3.1 Resource group and Service Principal

Firstly we need to create a Service Principal, a role, in the desired resource group. If you don’t already have a resource group simply create one by going to Resource groups in the Azure portal.

To create a Service Principal we are using Bash in the Azure Cloud Shell. Open this by clicking on the Cloud Shell icon on the top of the page:

The Azure Cloud Shell icon

Make sure it is set to Bash in the top left of the Cloud Shell:

Bash when using Cloud Shell in the Azure portal

Then, create a Service Principal for the Resource Group in Azure by using the following command and give the role a name and the scope is the Resource ID for your Resource Group.

Get the Resource Group ID:

groupId=$(az group show \
--name <resource-group-name> \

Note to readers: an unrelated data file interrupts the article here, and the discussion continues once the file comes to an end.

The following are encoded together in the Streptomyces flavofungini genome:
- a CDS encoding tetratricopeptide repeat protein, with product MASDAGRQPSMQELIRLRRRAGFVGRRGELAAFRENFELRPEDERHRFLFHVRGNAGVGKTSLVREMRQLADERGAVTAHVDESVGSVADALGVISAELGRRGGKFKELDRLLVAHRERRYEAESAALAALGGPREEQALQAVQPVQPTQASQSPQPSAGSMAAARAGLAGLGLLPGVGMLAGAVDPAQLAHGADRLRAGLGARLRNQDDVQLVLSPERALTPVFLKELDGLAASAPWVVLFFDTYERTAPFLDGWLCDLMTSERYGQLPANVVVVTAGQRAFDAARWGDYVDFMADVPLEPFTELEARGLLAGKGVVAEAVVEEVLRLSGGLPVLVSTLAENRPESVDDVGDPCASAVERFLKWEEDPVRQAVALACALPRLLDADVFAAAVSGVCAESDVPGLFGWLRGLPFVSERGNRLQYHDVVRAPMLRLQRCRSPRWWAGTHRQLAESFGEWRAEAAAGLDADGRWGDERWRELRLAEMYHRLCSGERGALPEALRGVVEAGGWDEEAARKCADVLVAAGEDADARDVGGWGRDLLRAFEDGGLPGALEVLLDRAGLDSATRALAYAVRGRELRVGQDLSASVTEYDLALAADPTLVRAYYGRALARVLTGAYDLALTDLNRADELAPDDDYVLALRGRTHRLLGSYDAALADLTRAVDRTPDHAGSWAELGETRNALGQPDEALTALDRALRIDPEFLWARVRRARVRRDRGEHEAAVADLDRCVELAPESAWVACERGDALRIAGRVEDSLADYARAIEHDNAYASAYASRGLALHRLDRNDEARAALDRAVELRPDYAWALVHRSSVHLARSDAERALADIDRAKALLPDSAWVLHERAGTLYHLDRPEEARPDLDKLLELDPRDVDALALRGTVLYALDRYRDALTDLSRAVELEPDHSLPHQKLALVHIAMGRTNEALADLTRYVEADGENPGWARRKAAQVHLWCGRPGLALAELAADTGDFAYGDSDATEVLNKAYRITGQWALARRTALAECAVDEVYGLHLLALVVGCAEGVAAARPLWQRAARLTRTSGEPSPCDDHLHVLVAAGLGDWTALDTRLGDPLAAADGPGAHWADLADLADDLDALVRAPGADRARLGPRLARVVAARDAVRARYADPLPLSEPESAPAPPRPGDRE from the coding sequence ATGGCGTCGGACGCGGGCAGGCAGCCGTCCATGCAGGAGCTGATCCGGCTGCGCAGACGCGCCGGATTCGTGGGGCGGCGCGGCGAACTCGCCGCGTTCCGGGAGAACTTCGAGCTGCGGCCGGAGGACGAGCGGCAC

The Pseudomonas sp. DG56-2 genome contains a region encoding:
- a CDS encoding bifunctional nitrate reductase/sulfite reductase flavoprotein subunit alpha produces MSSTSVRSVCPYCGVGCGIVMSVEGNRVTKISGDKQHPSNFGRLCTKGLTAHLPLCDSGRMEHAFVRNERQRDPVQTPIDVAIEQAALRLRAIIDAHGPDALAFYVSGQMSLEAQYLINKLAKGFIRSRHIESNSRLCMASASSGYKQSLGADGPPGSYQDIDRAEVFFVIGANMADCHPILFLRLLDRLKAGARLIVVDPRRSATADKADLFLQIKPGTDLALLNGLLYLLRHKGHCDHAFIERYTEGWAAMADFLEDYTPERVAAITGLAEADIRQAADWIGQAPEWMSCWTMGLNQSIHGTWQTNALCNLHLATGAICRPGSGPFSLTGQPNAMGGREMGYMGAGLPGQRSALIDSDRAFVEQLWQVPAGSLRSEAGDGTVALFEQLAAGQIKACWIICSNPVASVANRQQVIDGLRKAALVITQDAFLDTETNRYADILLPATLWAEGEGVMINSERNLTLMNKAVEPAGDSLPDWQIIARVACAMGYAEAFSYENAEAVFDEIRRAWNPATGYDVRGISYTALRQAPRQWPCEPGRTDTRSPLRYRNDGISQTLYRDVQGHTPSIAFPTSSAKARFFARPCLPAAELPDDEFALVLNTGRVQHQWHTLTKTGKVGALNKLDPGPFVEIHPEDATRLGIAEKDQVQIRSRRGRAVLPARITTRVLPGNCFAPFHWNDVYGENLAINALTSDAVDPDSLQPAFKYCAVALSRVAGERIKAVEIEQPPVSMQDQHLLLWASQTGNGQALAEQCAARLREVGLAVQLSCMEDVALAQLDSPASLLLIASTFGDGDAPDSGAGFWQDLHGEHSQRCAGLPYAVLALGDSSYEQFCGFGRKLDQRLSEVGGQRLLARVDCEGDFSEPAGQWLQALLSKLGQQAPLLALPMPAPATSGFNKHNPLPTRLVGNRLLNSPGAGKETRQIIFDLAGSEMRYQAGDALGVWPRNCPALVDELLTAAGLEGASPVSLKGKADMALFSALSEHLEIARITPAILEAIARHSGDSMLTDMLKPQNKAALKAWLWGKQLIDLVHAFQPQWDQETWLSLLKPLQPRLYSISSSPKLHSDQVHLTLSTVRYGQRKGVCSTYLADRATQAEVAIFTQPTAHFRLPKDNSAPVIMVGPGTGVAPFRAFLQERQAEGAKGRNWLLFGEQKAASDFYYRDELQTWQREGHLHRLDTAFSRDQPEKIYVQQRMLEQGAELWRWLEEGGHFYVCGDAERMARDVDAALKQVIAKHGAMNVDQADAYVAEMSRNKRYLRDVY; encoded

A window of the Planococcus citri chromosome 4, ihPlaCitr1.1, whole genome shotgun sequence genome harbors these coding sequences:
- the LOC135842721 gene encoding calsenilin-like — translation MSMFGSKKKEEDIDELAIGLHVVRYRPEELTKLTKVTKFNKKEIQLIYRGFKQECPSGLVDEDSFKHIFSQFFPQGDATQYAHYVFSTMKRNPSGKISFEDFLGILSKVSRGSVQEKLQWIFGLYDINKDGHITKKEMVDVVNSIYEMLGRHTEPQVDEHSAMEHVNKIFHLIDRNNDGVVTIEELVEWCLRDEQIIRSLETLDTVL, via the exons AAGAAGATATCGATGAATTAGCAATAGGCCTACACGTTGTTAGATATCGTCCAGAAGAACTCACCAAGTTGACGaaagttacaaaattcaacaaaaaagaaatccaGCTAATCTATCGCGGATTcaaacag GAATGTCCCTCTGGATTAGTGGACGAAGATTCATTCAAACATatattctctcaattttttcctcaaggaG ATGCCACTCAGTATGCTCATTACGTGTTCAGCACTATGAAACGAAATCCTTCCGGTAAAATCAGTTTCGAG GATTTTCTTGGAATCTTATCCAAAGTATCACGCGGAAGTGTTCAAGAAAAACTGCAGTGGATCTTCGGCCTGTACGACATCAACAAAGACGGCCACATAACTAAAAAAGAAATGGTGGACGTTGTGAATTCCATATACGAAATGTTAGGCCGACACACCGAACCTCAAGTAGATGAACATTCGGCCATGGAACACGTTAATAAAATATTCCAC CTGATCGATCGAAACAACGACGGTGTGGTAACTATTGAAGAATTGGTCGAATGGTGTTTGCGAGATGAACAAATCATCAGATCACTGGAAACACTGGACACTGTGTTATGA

--query id --output tsv)

Create the role:

az ad sp create-for-rbac \
--name githubactions \
--scope $groupId \
--role Contributor \
--sdk-auth

This will give you a JSON in this format:

{
"clientId": "",
"clientSecret": "",
"subscriptionId": "",
"tenantId": "",
"activeDirectoryEndpointUrl": "https://login.microsoftonline.com",
"resourceManagerEndpointUrl": "https://management.azure.com/",
"activeDirectoryGraphResourceId": "https://graph.windows.net/",
"sqlManagementEndpointUrl": "https://management.core.windows.net:8443/",
"galleryEndpointUrl": "https://gallery.azure.com/",
"managementEndpointUrl": "https://management.core.windows.net/"
}

Make sure to save this as it will be used to authenticate when using Github Actions.

4. Create Container Registry

To manage a Docker container and images you need to create a Container Registry within Azure.

Search for “Container registries” and choose “Create”. Choose your resource group, a name for the instance and a location. For SKU you can choose the Basic option.